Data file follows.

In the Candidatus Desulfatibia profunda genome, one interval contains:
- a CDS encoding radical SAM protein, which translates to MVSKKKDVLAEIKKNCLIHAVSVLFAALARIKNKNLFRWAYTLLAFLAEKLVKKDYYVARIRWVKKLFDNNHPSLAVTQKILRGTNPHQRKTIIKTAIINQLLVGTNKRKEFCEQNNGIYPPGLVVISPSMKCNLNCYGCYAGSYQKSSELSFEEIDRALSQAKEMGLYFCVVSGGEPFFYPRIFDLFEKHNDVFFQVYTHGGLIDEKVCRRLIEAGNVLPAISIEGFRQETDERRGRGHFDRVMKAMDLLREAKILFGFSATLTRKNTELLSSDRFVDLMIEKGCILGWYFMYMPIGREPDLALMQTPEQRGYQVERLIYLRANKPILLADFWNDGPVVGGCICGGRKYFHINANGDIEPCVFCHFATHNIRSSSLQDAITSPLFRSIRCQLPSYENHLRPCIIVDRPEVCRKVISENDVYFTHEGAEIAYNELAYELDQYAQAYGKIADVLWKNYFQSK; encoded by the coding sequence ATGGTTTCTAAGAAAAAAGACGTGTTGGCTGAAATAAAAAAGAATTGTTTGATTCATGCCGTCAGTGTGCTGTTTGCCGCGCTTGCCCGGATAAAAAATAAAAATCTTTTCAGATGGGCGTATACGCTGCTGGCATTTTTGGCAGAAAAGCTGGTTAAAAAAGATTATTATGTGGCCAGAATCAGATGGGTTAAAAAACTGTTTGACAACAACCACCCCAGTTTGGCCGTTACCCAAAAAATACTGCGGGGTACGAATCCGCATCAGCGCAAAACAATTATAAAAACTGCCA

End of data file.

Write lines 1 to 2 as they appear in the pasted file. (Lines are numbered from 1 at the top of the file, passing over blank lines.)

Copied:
In the Candidatus Desulfatibia profunda genome, one interval contains:
- a CDS encoding radical SAM protein, which translates to MVSKKKDVLAEIKKNCLIHAVSVLFAALARIKNKNLFRWAYTLLAFLAEKLVKKDYYVARIRWVKKLFDNNHPSLAVTQKILRGTNPHQRKTIIKTAIINQLLVGTNKRKEFCEQNNGIYPPGLVVISPSMKCNLNCYGCYAGSYQKSSELSFEEIDRALSQAKEMGLYFCVVSGGEPFFYPRIFDLFEKHNDVFFQVYTHGGLIDEKVCRRLIEAGNVLPAISIEGFRQETDERRGRGHFDRVMKAMDLLREAKILFGFSATLTRKNTELLSSDRFVDLMIEKGCILGWYFMYMPIGREPDLALMQTPEQRGYQVERLIYLRANKPILLADFWNDGPVVGGCICGGRKYFHINANGDIEPCVFCHFATHNIRSSSLQDAITSPLFRSIRCQLPSYENHLRPCIIVDRPEVCRKVISENDVYFTHEGAEIAYNELAYELDQYAQAYGKIADVLWKNYFQSK; encoded by the coding sequence ATGGTTTCTAAGAAAAAAGACGTGTTGGCTGAAATAAAAAAGAATTGTTTGATTCATGCCGTCAGTGTGCTGTTTGCCGCGCTTGCCCGGATAAAAAATAAAAATCTTTTCAGATGGGCGTATACGCTGCTGGCATTTTTGGCAGAAAAGCTGGTTAAAAAAGATTATTATGTGGCCAGAATCAGATGGGTTAAAAAACTGTTTGACAACAACCACCCCAGTTTGGCCGTTACCCAAAAAATACTGCGGGGTACGAATCCGCATCAGCGCAAAACAATTATAAAAACTGCCA